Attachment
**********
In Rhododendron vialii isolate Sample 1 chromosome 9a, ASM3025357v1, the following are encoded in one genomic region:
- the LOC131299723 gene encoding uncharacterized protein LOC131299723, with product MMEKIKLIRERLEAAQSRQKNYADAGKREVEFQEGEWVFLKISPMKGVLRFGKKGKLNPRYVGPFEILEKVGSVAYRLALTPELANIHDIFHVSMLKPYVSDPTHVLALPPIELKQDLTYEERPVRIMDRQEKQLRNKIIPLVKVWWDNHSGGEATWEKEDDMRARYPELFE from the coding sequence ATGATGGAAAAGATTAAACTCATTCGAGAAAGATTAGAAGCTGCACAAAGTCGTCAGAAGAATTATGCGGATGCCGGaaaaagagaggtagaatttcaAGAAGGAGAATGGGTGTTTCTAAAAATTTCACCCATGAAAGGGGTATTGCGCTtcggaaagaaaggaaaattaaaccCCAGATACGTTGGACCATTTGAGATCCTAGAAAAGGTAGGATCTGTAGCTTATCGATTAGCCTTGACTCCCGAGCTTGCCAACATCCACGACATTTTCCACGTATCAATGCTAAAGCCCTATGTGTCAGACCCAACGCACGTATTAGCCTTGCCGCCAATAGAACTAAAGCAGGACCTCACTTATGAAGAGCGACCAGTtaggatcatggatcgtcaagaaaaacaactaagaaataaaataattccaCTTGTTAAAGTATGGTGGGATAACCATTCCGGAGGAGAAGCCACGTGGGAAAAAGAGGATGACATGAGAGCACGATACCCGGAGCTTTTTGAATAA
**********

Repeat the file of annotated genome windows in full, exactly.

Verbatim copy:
In Rhododendron vialii isolate Sample 1 chromosome 9a, ASM3025357v1, the following are encoded in one genomic region:
- the LOC131299723 gene encoding uncharacterized protein LOC131299723, with product MMEKIKLIRERLEAAQSRQKNYADAGKREVEFQEGEWVFLKISPMKGVLRFGKKGKLNPRYVGPFEILEKVGSVAYRLALTPELANIHDIFHVSMLKPYVSDPTHVLALPPIELKQDLTYEERPVRIMDRQEKQLRNKIIPLVKVWWDNHSGGEATWEKEDDMRARYPELFE from the coding sequence ATGATGGAAAAGATTAAACTCATTCGAGAAAGATTAGAAGCTGCACAAAGTCGTCAGAAGAATTATGCGGATGCCGGaaaaagagaggtagaatttcaAGAAGGAGAATGGGTGTTTCTAAAAATTTCACCCATGAAAGGGGTATTGCGCTtcggaaagaaaggaaaattaaaccCCAGATACGTTGGACCATTTGAGATCCTAGAAAAGGTAGGATCTGTAGCTTATCGATTAGCCTTGACTCCCGAGCTTGCCAACATCCACGACATTTTCCACGTATCAATGCTAAAGCCCTATGTGTCAGACCCAACGCACGTATTAGCCTTGCCGCCAATAGAACTAAAGCAGGACCTCACTTATGAAGAGCGACCAGTtaggatcatggatcgtcaagaaaaacaactaagaaataaaataattccaCTTGTTAAAGTATGGTGGGATAACCATTCCGGAGGAGAAGCCACGTGGGAAAAAGAGGATGACATGAGAGCACGATACCCGGAGCTTTTTGAATAA